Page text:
Today they came
to measure everything
to make sure it was long
or short enough.
They wear light suits,
they smile a lot and say
they’re here to help us. Then
they consult their laptops
and tell us everything
appears to be within
acceptable limits although
we might consider shaving off
a centimetre here
and there. They say
the same thing every year.
I wouldn’t mind so much
only no-one seems to care
what (in each case) lies
between the beginning
and the end.


Copyright (c) Sackerson, 2017




9th December, 2017

These are the last few minutes of today. Today is my granddaughter’s first birthday. Me, I’m 59 which, I guess, makes me nearly old. It’s strange to see my children the same age as I was when they were the same age as she was. I remember feeling no longer young, when I was that old. Little did I know.

When you look into people’s faces you can sometimes fancy you can see the children they were and when you look into their eyes you can sometimes fancy you can see that child still in there, wondering what the hell happened.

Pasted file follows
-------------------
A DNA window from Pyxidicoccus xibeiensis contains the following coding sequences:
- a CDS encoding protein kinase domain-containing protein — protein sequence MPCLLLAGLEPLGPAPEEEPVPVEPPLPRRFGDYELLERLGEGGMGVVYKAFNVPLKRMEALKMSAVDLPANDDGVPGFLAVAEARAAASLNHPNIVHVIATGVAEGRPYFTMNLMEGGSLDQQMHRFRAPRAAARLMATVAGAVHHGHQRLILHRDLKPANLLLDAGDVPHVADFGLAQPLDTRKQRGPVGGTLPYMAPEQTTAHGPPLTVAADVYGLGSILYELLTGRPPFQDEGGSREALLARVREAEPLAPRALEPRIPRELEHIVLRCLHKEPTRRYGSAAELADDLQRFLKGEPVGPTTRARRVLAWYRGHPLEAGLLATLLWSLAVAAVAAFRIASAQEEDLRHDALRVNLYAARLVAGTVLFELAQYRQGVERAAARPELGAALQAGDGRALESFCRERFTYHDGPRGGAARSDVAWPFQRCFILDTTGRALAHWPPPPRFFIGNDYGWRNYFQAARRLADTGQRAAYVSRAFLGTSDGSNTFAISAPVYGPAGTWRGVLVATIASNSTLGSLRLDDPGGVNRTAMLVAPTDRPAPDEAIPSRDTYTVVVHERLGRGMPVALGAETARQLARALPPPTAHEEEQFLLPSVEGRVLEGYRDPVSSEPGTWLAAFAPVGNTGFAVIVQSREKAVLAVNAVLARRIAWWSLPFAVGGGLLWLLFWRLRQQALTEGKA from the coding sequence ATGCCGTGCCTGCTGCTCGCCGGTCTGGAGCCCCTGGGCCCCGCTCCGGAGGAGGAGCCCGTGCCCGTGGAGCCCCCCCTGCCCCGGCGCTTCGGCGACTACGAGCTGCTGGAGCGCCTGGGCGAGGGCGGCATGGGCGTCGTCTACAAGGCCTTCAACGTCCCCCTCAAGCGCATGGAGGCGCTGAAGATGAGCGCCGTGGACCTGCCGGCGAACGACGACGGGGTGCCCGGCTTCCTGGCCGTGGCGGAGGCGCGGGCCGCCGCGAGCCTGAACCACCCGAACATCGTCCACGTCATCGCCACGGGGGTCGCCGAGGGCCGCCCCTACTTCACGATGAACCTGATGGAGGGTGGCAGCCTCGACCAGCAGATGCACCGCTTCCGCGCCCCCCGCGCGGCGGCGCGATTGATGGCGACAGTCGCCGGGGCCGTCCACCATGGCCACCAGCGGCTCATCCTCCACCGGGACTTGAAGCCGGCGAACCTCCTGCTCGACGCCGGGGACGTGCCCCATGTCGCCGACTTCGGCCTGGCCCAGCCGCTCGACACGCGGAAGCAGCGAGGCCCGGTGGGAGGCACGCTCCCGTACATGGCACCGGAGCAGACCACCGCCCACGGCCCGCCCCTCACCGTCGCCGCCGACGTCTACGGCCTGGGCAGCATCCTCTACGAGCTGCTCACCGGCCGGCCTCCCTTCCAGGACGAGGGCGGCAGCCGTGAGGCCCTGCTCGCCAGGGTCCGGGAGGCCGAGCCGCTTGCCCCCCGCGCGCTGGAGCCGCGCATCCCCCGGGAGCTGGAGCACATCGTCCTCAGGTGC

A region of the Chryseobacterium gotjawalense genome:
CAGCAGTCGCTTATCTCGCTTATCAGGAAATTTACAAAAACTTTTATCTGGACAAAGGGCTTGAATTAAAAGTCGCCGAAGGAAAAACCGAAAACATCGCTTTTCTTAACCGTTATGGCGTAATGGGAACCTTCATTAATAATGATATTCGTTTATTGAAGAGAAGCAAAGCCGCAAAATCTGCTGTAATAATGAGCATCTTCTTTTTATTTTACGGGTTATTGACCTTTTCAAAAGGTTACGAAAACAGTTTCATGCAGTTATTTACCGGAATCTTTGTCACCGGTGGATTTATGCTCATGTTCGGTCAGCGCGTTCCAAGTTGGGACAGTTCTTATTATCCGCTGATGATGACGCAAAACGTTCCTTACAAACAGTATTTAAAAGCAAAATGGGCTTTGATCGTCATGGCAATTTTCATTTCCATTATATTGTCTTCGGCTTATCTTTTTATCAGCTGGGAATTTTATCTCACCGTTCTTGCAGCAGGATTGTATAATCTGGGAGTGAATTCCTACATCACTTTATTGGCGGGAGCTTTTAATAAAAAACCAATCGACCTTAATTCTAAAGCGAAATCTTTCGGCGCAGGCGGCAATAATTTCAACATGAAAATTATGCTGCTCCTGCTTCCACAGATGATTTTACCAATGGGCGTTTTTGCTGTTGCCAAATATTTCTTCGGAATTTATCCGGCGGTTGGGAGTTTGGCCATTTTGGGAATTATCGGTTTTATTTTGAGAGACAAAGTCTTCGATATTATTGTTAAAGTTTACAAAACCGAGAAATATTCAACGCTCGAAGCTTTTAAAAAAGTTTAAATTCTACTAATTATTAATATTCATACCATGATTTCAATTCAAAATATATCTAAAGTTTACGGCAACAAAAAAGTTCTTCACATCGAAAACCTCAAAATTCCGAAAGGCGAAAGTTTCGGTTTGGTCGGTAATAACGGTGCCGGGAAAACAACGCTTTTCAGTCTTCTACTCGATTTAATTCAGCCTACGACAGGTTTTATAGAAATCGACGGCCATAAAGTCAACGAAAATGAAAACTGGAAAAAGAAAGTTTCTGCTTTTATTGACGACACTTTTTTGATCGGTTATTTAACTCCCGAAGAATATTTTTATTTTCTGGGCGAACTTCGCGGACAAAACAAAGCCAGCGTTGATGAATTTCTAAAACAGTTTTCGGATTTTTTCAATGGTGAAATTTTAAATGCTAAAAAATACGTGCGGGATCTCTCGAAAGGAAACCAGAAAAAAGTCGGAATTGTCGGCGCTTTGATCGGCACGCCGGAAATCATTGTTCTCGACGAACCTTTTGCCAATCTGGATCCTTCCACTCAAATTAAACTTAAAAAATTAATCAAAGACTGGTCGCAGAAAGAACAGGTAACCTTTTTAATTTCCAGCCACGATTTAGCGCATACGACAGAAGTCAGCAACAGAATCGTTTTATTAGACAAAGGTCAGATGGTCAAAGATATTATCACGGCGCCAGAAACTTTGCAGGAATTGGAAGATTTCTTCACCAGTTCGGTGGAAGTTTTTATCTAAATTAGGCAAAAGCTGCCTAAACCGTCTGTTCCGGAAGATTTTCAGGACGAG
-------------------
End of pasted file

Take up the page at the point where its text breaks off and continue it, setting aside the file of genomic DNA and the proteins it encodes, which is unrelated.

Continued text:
I am still the same as I ever was, I think, looking out. There are things I recollect. Memories are strange: fragmentary collages of images and sound, hard to distinguish from dreams. The common factor which unites mine is me. I seem to have been there, watching, all the time.

People say time flies but I don’t think so. Some things that happened years ago seem like yesterday and some things that happened recently could have happened years ago. It depends what it is you’re thinking about. Life is one long list of stuff to do. There’s loads of it.

Sometimes I wonder if I actually am getting older on the inside. Sat on a raft in an estuary in thick fog on a calm day, you wouldn’t know if the tide were going in or out: the raft would move with the water and all would seem to be still. If you were moored to a post, you’d see and feel  the water move round you. Am I moving with time? I am aware of it passing so perhaps I’m not: perhaps I’m moored, watching it pass from a fixed point. My eyes see, my ears hear, my brain files away the information as memories. My body gets older.

But, as I said, I’m still the same. Or. at least, I think I am.

One day, I guess, decades from now, my daughter and her husband will perhaps be feeling something like this, thinking about their 30-something daughter. Decades later, my granddaughter will probably feel something similar. The character that looks out of her eyes will still be there, looking out, wondering how the cute toddler, smiling so proudly because she can stand and walk, came to be doing whatever she is doing, wondering how her face came to tell the story she sees in the face she sees in the mirror.